RPV said...

Thanks, James.
So now I'm wondering where Wayne Sparkman got the reference.
Or maybe there is a Lutheran in the house who reads German to put the finishing touch on this.

Carl Vehse said...

James, add this comment to the thread if you want, but I thought you would be interested in it in any case. It comes from a comment I made on Gene Veith's Cranach blog, "Pope did NOT say animals are going to heaven":

There appears to be yet another popular urban legend quote attributed to Martin Luther speaking to his (or some) dog: "Be thou comforted, little dog, thou too in Resurrection shall have a little golden tail.”

This quote is all over the internet, especially in blogs promoting the notion of resurrected animals in heaven. The only thing not included with the quote is a primary reference, or any reference at all, except occasionally to other blogs providing the same unreferenced quote.

It is likely a nonquote based on an excerpt provided, among other places, in The Life and Letters of Martin Luther (Preserved Smith, London: John Murray, 1911, p. 362):

"Then, as is clearly said elsewhere, he will create a new heaven and a new earth. He will also create new Clownies [Tölpels] with skin of gold and hair of pearls."

This is a translation of a statement recorded in Table Talk - D. Martin Luthers Werke: Kritische Gesamtausgabe, Tischreden, Vol. 1 (Weimar: Hermann Bölhaus Nachfolger, 1912, no. 1150, p. 567):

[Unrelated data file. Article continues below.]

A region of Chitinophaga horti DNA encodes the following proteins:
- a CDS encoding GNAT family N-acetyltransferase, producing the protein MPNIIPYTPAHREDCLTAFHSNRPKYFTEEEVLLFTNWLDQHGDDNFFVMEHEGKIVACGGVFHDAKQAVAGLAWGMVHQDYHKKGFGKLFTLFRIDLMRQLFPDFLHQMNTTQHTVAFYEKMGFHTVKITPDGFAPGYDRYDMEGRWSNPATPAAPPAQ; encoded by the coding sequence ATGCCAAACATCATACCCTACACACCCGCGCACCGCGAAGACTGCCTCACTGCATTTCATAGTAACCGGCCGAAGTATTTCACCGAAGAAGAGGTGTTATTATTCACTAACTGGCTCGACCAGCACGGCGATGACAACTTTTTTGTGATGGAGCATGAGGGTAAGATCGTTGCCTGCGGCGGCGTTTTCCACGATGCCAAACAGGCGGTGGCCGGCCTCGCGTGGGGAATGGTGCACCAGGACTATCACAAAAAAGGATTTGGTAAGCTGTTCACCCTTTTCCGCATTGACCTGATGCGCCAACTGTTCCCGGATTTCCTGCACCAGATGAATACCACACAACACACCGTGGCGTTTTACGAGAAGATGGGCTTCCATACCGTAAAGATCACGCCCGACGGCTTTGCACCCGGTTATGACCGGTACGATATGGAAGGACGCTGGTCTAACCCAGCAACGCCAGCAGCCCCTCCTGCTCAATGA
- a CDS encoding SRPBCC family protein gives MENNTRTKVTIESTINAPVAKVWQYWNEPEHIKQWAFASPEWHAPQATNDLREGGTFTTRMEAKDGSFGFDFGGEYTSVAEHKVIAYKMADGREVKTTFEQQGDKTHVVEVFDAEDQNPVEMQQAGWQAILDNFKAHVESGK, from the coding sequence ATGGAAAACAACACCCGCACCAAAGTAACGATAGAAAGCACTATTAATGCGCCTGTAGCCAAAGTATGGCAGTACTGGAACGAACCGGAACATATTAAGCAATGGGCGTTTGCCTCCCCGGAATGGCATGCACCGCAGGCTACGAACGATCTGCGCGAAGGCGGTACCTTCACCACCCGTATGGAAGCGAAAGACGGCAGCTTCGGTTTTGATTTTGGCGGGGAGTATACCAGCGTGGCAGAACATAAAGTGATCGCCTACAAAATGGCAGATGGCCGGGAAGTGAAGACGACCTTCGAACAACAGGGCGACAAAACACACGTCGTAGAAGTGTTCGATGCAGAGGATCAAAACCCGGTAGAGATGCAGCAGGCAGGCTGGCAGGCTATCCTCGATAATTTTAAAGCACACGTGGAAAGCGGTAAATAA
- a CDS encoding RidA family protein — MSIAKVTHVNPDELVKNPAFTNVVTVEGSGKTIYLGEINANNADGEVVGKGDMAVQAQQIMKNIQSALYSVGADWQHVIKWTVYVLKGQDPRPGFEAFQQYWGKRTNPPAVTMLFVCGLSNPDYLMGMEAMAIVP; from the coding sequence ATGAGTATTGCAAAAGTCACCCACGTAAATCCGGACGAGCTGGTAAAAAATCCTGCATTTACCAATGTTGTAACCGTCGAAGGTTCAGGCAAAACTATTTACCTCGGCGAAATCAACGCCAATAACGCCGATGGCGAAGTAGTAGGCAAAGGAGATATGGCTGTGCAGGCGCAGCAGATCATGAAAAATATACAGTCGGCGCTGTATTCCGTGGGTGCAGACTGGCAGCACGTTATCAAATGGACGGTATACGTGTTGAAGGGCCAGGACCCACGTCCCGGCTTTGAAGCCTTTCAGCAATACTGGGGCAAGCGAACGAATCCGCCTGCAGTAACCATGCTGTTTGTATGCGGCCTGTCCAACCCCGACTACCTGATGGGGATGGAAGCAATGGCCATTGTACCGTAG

"Novam terram et coelos creabit etc., creabit etiam novos Telpelios, quorum cutis erit aurea et crines ex margaritis."

BTW, the translation of No. 1150 is not included in Luther's Works, Vol. 54, Fortress Press/Philadelphia, 1967.

For other referenced or unreferenced statements of Martin Luther that can also be taken less seriously, check the June 13, 2011, article, "Strange Words from Luther," on Pastoral Meanderings.

James Swan said...

Thanks for the info!

Carl Vehse said...

On August 19, 2015, at 12:27pm, Tullian Tchividjian wrote on Facebook:

"Whoever does not know God hidden in suffering does not know God at all.
—Martin Luther"

A search with Google and Bing comes up empty for a specific reference from where that quote of Martin Luther comes. In some places it's only given as a paraphrase.

James, have you run across this quote before, and where Luther said or wrote this (in German or Latin of course)?

James Swan said...

Hi Carl:

The quote appears to be a paraphrase of Luther from Forde's On Being a Theologian of the Cross: Reflections on Luther's Heidelberg.The quote is Forde's summary, not Luther's, as far as I can tell.

When I read this book many years ago,I was blown away by the cross / glory paradox. Then some years later, I came across Rev. McCain's notion that it itself is a Lutheran myth:

McCain's link from my entry is dead, so here is the archive:

The archive link is acting wacky, but her'e what McCain says: